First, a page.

by Peter Bohmer
Today is the 40th anniversary of the Vietnamese victory and the U.S. defeat in Vietnam. This was a victory not only for Vietnam but also for people all over the world who believe in self-determination and opposition to U.S. economic and political domination. To me, April 30, 1975 was a day of celebration. On that day, the Vietnamese people under the leadership of what was then North Vietnam and the National Liberation Front (NLF) liberated Saigon, now Ho Chi Minh city, as the U.S. fled. It was the culmination by the Vietnamese people of a heroic struggle against a murderous and immoral U.S. war that caused 2-3 million Vietnamese deaths and a larger number with severe injuries and horrific environmental destruction. The U.S. has never paid the reparations it agreed to nor has it apologized for its murderous aggression and destruction.
There were movements all over the world including the United States who opposed this U.S. war and supported the just struggle of the Vietnamese. They deserve a lot of credit for ending the war and have a lot to be proud of. It is very positive that so many people in the United States were willing to oppose their own government. My own active opposition for many years to the U.S. war in Vietnam is probably what I am proudest of in my life. There was also growing opposition to the war within the U.S. military although this has been hidden in the “official” versions of this war. They demonstrated courage and took serious risks for their just actions as did those who refused to fight in this horrific war. Our government lied and lied and lied about the war. The cost of the Vietnam war was huge not only to the Vietnamese but also to the 58,000 U.S. soldiers who died and the many more who suffered. The U.S. also extended the war into Laos and Cambodia whose population also paid and are still paying a horrible price.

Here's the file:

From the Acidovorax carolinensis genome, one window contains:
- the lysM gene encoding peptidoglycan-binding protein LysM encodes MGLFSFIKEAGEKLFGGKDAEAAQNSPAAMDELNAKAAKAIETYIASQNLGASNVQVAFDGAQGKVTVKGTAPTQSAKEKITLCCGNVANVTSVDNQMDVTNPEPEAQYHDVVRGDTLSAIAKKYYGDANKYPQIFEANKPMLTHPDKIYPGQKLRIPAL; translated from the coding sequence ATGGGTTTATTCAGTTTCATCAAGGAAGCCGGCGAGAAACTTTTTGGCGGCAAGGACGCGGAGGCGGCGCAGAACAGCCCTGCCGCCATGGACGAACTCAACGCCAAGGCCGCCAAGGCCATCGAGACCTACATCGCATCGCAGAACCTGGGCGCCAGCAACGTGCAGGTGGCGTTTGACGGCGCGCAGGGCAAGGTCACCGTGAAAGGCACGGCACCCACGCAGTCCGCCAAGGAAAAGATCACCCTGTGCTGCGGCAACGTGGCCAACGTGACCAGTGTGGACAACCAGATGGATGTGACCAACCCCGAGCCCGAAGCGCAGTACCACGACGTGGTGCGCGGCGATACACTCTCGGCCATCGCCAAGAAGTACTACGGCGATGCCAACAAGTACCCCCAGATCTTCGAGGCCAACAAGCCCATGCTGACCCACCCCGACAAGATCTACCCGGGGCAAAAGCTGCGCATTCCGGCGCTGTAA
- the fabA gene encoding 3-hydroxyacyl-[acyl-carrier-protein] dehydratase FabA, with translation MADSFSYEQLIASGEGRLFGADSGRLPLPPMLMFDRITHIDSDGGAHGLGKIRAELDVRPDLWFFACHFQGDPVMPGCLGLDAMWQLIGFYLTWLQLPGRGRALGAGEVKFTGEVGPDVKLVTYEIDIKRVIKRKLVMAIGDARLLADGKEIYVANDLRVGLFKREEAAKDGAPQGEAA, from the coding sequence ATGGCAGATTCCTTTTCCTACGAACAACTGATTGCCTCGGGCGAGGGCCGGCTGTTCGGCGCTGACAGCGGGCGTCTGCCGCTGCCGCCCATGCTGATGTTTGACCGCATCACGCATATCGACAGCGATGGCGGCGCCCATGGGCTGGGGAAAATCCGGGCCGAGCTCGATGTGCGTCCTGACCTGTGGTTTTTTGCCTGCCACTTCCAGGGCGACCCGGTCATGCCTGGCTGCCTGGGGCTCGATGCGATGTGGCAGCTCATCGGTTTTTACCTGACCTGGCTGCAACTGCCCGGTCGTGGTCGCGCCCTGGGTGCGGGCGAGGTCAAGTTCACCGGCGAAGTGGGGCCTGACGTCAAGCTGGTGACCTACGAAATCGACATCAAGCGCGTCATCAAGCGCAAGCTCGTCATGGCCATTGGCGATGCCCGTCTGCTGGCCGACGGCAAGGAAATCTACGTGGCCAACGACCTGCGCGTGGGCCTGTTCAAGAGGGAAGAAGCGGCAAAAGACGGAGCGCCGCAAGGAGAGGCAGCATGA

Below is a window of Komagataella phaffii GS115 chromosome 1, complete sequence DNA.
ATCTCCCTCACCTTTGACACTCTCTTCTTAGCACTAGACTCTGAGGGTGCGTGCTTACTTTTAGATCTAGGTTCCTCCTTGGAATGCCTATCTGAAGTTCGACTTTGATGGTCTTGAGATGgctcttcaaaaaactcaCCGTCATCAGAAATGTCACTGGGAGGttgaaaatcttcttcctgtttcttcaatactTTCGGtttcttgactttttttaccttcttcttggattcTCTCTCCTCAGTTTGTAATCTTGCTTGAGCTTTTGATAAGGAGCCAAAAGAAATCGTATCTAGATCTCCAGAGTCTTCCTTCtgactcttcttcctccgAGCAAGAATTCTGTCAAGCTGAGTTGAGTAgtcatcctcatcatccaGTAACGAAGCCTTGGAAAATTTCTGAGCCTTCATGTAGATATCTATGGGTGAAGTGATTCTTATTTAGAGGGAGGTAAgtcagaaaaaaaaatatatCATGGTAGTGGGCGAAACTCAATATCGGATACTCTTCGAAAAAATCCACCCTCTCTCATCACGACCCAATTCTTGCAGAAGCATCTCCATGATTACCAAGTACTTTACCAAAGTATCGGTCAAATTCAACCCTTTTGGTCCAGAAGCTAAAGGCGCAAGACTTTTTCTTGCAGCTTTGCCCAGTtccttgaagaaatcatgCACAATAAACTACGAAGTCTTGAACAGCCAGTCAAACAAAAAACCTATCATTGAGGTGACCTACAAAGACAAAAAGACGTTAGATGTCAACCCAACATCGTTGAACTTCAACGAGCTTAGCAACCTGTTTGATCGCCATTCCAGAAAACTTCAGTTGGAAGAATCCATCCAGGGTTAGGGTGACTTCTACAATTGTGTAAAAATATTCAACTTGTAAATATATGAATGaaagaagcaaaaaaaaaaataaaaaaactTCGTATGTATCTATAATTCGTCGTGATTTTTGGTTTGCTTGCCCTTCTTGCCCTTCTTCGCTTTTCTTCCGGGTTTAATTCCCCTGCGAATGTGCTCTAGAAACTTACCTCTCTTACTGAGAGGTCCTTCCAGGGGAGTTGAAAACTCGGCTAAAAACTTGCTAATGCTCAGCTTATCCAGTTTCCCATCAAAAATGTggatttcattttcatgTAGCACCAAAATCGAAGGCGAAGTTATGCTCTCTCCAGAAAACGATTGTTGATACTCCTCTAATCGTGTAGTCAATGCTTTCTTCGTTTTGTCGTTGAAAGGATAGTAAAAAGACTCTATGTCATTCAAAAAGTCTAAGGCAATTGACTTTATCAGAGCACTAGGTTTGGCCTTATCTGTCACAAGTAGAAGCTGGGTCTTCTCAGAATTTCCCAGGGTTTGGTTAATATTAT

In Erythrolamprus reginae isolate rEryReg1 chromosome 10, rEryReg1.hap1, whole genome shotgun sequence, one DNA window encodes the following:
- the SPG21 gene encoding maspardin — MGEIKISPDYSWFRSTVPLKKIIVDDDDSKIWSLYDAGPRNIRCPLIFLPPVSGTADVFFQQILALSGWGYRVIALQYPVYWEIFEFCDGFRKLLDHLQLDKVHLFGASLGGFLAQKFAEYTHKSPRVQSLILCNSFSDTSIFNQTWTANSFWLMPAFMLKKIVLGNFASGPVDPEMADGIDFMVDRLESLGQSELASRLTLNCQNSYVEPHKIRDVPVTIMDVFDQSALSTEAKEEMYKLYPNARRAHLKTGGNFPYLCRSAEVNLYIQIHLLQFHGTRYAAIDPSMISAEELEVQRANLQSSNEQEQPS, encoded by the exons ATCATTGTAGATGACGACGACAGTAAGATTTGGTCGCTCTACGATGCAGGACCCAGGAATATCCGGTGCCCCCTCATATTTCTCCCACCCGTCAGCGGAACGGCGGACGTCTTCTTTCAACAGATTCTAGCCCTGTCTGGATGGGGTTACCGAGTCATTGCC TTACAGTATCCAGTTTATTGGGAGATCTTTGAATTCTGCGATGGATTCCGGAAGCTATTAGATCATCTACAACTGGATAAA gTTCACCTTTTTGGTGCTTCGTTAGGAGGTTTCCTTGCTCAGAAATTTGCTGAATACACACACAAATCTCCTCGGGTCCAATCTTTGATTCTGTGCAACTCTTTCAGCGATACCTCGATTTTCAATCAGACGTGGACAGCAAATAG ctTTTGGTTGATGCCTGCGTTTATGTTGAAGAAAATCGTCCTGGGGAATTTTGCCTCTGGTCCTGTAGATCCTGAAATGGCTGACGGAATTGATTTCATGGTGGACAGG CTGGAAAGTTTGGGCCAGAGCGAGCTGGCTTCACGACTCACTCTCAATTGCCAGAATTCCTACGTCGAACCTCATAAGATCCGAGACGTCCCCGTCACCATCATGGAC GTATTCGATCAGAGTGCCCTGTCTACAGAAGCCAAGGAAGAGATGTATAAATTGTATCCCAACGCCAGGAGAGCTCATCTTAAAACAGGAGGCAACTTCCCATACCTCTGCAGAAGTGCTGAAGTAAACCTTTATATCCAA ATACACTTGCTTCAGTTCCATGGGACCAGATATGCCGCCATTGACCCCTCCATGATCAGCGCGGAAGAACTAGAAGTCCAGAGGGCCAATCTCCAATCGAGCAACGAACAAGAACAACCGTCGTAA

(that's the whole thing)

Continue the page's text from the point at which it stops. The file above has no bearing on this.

The so-called Vietnam syndrome meant the growing opposition by people in the U.S. to follow our government into war and to be suspicious of our government beating the drums of war. Our militaristic, imperialist leaders have tried to overcome this “healthy disease” by relying on bombs and drones and less on troops on the ground to reduce U.S. casualties and by their ridiculous claim that we should support the troops by supporting the many wars the U.S. continues to wage. The lives of Vietnamese, Iraqis, and Afghanis are equally as important as people from the U.S. So it is important in our opposition to U.S. wars of aggression that we focus on all lives not just U.S. lives.
Vietnam today is not as economically and socially just as I thought it would be in the late 1960’s and early 1970’s, if the U.S. was defeated. Many U.S. corporations are today profiting directly by their investments in Vietnam or indirectly through the low wages paid to the Vietnamese workers producing goods the Walmarts and other U.S. corporations are selling. Nevertheless, Vietnam today is an independent country, it is not a colony or neocolony of the U.S.. Their struggle also inspired many other oppressed people around the world.
So on April 30, 2015, let us reflect on the meaning of the U.S. War against Vietnam including the significance of the Vietnamese victory and the necessary defeat of the U.S.
Peter Bohmer teaches political economy at The Evergreen State College in Olympia, WA. He is an activist and organizer and has been involved with countless social justice and liberation movements over the years. His website is http://blogs.evergreen.edu/bohmerp/